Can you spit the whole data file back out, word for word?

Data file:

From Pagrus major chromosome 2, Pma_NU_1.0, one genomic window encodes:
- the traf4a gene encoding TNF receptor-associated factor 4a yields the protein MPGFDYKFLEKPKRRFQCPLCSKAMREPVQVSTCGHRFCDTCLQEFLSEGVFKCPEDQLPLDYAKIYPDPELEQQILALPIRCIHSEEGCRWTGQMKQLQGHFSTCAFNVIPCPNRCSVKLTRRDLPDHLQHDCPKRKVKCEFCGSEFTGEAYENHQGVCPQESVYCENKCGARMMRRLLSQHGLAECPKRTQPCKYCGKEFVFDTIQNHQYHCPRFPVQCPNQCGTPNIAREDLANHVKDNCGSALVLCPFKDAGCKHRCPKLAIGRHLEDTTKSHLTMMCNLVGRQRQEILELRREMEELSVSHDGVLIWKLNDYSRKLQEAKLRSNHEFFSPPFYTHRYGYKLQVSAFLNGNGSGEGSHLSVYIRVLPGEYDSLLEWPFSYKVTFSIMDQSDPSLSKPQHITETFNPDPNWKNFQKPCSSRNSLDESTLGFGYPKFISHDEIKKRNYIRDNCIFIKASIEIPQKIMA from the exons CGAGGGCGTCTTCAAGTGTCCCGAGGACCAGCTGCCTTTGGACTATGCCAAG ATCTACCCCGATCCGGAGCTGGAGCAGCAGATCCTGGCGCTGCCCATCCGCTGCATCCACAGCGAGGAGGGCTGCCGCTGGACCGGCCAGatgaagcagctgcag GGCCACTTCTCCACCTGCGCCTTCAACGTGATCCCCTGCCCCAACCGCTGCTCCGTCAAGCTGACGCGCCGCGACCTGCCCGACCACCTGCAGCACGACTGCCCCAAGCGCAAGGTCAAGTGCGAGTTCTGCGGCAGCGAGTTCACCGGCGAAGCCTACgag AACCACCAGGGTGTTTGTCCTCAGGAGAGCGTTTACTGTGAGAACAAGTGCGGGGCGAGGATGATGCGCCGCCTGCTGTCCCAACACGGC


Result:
From Pagrus major chromosome 2, Pma_NU_1.0, one genomic window encodes:
- the traf4a gene encoding TNF receptor-associated factor 4a yields the protein MPGFDYKFLEKPKRRFQCPLCSKAMREPVQVSTCGHRFCDTCLQEFLSEGVFKCPEDQLPLDYAKIYPDPELEQQILALPIRCIHSEEGCRWTGQMKQLQGHFSTCAFNVIPCPNRCSVKLTRRDLPDHLQHDCPKRKVKCEFCGSEFTGEAYENHQGVCPQESVYCENKCGARMMRRLLSQHGLAECPKRTQPCKYCGKEFVFDTIQNHQYHCPRFPVQCPNQCGTPNIAREDLANHVKDNCGSALVLCPFKDAGCKHRCPKLAIGRHLEDTTKSHLTMMCNLVGRQRQEILELRREMEELSVSHDGVLIWKLNDYSRKLQEAKLRSNHEFFSPPFYTHRYGYKLQVSAFLNGNGSGEGSHLSVYIRVLPGEYDSLLEWPFSYKVTFSIMDQSDPSLSKPQHITETFNPDPNWKNFQKPCSSRNSLDESTLGFGYPKFISHDEIKKRNYIRDNCIFIKASIEIPQKIMA from the exons CGAGGGCGTCTTCAAGTGTCCCGAGGACCAGCTGCCTTTGGACTATGCCAAG ATCTACCCCGATCCGGAGCTGGAGCAGCAGATCCTGGCGCTGCCCATCCGCTGCATCCACAGCGAGGAGGGCTGCCGCTGGACCGGCCAGatgaagcagctgcag GGCCACTTCTCCACCTGCGCCTTCAACGTGATCCCCTGCCCCAACCGCTGCTCCGTCAAGCTGACGCGCCGCGACCTGCCCGACCACCTGCAGCACGACTGCCCCAAGCGCAAGGTCAAGTGCGAGTTCTGCGGCAGCGAGTTCACCGGCGAAGCCTACgag AACCACCAGGGTGTTTGTCCTCAGGAGAGCGTTTACTGTGAGAACAAGTGCGGGGCGAGGATGATGCGCCGCCTGCTGTCCCAACACGGC